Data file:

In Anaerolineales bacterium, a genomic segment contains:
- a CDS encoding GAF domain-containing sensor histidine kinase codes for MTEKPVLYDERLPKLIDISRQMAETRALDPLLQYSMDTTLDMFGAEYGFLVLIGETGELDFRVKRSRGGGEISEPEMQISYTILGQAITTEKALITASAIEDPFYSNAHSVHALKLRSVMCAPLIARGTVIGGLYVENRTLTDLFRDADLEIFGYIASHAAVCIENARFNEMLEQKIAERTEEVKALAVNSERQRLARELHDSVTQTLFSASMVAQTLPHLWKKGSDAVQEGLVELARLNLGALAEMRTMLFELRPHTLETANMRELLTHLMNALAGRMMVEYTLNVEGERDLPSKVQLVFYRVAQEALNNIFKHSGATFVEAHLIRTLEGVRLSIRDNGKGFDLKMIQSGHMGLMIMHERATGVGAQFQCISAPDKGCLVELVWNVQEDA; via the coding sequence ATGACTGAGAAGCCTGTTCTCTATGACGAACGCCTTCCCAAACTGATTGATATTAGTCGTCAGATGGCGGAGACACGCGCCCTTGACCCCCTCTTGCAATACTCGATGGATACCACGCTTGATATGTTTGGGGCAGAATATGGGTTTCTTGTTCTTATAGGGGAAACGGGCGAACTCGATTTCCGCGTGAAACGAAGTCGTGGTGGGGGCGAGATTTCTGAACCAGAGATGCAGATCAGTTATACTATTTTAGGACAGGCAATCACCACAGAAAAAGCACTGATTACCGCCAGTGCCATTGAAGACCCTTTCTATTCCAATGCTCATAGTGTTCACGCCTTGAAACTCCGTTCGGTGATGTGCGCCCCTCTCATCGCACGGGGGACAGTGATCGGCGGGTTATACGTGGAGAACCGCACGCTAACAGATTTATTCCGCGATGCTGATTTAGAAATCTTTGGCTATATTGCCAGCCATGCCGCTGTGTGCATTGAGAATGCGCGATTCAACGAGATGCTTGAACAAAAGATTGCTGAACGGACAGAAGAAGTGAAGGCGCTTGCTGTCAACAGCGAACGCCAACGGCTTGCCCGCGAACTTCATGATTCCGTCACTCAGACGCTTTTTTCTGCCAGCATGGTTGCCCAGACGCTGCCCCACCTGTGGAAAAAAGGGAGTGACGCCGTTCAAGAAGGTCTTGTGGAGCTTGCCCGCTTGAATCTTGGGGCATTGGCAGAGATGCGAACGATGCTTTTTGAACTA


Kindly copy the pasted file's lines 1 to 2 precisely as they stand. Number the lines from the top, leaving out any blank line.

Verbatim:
In Anaerolineales bacterium, a genomic segment contains:
- a CDS encoding GAF domain-containing sensor histidine kinase codes for MTEKPVLYDERLPKLIDISRQMAETRALDPLLQYSMDTTLDMFGAEYGFLVLIGETGELDFRVKRSRGGGEISEPEMQISYTILGQAITTEKALITASAIEDPFYSNAHSVHALKLRSVMCAPLIARGTVIGGLYVENRTLTDLFRDADLEIFGYIASHAAVCIENARFNEMLEQKIAERTEEVKALAVNSERQRLARELHDSVTQTLFSASMVAQTLPHLWKKGSDAVQEGLVELARLNLGALAEMRTMLFELRPHTLETANMRELLTHLMNALAGRMMVEYTLNVEGERDLPSKVQLVFYRVAQEALNNIFKHSGATFVEAHLIRTLEGVRLSIRDNGKGFDLKMIQSGHMGLMIMHERATGVGAQFQCISAPDKGCLVELVWNVQEDA; via the coding sequence ATGACTGAGAAGCCTGTTCTCTATGACGAACGCCTTCCCAAACTGATTGATATTAGTCGTCAGATGGCGGAGACACGCGCCCTTGACCCCCTCTTGCAATACTCGATGGATACCACGCTTGATATGTTTGGGGCAGAATATGGGTTTCTTGTTCTTATAGGGGAAACGGGCGAACTCGATTTCCGCGTGAAACGAAGTCGTGGTGGGGGCGAGATTTCTGAACCAGAGATGCAGATCAGTTATACTATTTTAGGACAGGCAATCACCACAGAAAAAGCACTGATTACCGCCAGTGCCATTGAAGACCCTTTCTATTCCAATGCTCATAGTGTTCACGCCTTGAAACTCCGTTCGGTGATGTGCGCCCCTCTCATCGCACGGGGGACAGTGATCGGCGGGTTATACGTGGAGAACCGCACGCTAACAGATTTATTCCGCGATGCTGATTTAGAAATCTTTGGCTATATTGCCAGCCATGCCGCTGTGTGCATTGAGAATGCGCGATTCAACGAGATGCTTGAACAAAAGATTGCTGAACGGACAGAAGAAGTGAAGGCGCTTGCTGTCAACAGCGAACGCCAACGGCTTGCCCGCGAACTTCATGATTCCGTCACTCAGACGCTTTTTTCTGCCAGCATGGTTGCCCAGACGCTGCCCCACCTGTGGAAAAAAGGGAGTGACGCCGTTCAAGAAGGTCTTGTGGAGCTTGCCCGCTTGAATCTTGGGGCATTGGCAGAGATGCGAACGATGCTTTTTGAACTA